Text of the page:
So what is President Donald Trump doing about all of this? His most recent comments regarding the deaths in CBP custody saw him blame the Democrats since they are refusing to work with him and approve changes to improve the current system. However, these “improvements”, for want of a better word, would see $4.5 billion in emergency humanitarian funding directed towards detaining families for longer and expediting deportations – policies that the Democrats oppose. Despite these setbacks, ICE has requested funding for another 9,000 beds, so that it can increase its capacity to detain people in 2020.
4. Jakelin Caal Maquin
Guatemalan youngster Jakelin Caal Maquin was only seven years old when she passed away from sepsis, a bacterial infection, on December 8 last year while in the custody of border patrol agents. This was two days after she and her father were detained by local authorities.
Possibly the only positive to have come from Maquin’s death was a change in policy from the Department of Homeland Security (DHS). They ordered medical checks for all children in custody, and expanded medical screenings, too. In fact, since December the CBP has been transporting about 69 individuals per day to higher-level care facilities, which includes hospitals. While it is likely that some people have developed illnesses while in detention, some are arriving with pre-existing health conditions, such as the likes of influenza and liver disease.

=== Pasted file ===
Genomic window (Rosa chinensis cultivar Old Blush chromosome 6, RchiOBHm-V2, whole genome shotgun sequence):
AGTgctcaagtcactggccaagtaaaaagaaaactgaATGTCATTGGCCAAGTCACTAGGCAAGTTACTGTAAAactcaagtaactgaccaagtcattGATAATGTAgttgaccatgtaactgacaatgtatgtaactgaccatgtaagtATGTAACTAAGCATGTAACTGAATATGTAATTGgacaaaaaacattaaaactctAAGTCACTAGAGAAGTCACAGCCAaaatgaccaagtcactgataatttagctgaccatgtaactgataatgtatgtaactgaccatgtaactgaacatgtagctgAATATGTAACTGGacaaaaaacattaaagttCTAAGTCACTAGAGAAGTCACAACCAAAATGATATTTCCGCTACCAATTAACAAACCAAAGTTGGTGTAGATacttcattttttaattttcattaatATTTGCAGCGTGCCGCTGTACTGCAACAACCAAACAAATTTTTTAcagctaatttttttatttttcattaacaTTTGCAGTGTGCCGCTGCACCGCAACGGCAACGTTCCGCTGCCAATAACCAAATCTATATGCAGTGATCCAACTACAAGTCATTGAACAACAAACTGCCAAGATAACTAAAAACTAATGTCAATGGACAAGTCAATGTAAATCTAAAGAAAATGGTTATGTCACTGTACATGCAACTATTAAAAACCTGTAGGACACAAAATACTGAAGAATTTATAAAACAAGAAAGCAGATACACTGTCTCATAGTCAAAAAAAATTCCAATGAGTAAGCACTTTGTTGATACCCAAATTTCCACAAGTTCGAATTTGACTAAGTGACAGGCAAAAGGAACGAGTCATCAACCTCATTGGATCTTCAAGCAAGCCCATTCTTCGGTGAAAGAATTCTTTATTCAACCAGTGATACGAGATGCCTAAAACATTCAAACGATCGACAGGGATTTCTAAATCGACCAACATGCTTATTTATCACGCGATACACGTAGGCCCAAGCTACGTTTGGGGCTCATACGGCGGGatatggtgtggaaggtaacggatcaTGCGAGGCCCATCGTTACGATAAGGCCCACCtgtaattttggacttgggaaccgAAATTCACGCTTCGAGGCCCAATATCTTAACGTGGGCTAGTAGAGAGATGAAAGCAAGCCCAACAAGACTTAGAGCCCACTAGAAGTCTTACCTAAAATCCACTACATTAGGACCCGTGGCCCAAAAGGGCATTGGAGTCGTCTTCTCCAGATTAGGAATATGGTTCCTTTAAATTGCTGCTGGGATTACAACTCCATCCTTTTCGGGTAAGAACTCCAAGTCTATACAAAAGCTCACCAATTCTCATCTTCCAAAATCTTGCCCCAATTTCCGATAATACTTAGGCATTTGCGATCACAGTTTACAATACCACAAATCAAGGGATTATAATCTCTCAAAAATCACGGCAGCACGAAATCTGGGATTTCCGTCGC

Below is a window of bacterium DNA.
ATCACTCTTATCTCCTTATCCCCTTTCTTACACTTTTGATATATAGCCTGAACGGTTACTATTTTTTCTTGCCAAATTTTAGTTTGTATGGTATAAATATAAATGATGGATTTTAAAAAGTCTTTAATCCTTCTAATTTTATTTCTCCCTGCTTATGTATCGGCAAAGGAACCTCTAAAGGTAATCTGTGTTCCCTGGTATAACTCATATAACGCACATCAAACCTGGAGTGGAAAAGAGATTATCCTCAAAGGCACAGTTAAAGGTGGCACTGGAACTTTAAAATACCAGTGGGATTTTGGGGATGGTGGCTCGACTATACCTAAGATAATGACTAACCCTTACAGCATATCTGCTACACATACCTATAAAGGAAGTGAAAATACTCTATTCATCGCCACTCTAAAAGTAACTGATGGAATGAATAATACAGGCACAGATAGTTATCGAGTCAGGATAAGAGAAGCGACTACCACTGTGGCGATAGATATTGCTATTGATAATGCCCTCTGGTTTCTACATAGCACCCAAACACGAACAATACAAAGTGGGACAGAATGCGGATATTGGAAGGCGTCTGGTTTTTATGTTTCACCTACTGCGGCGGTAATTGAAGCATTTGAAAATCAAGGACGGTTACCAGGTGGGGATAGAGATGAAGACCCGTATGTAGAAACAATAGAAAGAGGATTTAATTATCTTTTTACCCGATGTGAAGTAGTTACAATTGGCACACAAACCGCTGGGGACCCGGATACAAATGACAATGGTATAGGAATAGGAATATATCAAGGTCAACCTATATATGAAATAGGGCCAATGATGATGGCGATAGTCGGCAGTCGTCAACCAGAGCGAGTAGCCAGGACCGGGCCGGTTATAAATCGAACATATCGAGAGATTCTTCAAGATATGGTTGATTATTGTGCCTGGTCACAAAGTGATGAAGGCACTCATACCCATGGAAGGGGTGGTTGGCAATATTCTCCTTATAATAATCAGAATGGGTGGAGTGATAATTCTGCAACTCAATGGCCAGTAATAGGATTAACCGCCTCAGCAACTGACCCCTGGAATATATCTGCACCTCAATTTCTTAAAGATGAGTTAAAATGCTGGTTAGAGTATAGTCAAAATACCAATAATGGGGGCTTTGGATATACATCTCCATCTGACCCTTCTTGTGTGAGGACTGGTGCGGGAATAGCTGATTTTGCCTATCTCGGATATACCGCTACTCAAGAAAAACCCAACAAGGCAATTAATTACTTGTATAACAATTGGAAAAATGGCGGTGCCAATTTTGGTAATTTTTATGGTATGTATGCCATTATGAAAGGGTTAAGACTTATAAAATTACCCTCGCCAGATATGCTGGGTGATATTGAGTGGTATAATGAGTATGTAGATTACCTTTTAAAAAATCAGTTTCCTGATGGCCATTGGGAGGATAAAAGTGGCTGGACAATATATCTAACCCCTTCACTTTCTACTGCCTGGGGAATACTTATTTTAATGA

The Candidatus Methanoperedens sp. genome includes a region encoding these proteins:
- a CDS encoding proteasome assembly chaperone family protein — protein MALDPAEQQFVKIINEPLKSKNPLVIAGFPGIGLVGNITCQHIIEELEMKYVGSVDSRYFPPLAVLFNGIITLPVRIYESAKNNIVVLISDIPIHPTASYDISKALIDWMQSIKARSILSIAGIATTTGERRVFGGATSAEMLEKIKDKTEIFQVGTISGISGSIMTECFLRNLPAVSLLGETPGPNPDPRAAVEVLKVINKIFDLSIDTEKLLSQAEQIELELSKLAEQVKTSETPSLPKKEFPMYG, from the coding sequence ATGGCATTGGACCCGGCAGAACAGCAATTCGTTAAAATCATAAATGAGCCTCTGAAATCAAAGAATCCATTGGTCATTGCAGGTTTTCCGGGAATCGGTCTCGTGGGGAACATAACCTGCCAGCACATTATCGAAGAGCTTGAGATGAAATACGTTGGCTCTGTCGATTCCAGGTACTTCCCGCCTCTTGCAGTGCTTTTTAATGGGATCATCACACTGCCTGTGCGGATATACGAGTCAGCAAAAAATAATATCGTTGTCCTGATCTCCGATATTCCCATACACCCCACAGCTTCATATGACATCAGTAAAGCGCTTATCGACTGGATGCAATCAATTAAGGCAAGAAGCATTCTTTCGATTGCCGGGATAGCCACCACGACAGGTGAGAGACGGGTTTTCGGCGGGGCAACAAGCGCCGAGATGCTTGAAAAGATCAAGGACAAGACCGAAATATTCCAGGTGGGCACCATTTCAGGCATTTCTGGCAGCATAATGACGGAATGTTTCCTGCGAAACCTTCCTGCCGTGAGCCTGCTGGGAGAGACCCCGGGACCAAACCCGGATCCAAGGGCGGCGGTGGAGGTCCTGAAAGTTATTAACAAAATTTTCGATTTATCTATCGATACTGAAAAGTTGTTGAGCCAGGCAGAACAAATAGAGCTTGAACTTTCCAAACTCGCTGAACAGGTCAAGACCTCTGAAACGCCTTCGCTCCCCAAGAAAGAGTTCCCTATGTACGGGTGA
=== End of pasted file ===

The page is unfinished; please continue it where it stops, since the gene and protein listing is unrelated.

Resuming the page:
5. Felipe Gómez Alonzo
Felipe Gómez Alonzo didn’t even live to see Christmas Day last year, having passed away on Christmas Eve while in CBP custody after contracting influenza. Yep, another flu case. At the time, he was being detained with his father, and was in the process of being moved from the CBP’s El Paso station because the facility had run out of space. The eight-year-old died at a highway checkpoint.
While Alonzo’s death was a first for children’s deaths in CBP custody, the fact that he was being kept on the side of a highway was not. It was reported by the Associated Press that the Border Patrol has been dealing with overcrowding in detention centers by simply detaining people for hours outside in a parking lot, and under an international bridge. Families are made to sleep at these locations on the grass and pavement outside, or in poor conditions in military-style tents. This puts them at risk of violent assault and potential accidents. It seems this practice won’t be ending anytime soon since the Border Patrol announced at the beginning of May that it was opening two 500-person tents to house detainees – one in El Paso, and another in South Texas’ Rio Grande Valley.
6. The Sixth Child
News has broken that a sixth, El Salvadoran, child died in US custody in September 2018. While her name is yet to be released, what is known is that she was ten years old, and had been detained for eight months before her death.
According to authorities, the girl had a history of heart defects and died in a hospital in Nebraska. It is assumed that she was alone in her detention, as the Department of Health and Human Services were responsible for her, and they are typically responsible for providing healthcare to unaccompanied minors.
While just one think piece about these unnecessary deaths isn’t suddenly going to make the Trump administration reconsider how it is treating these children, it’s still important to remember the names of these young people who had their whole life ahead of them – before neglect and mistreatment cut them short. Valuing human lives is also about remembering them in death, too.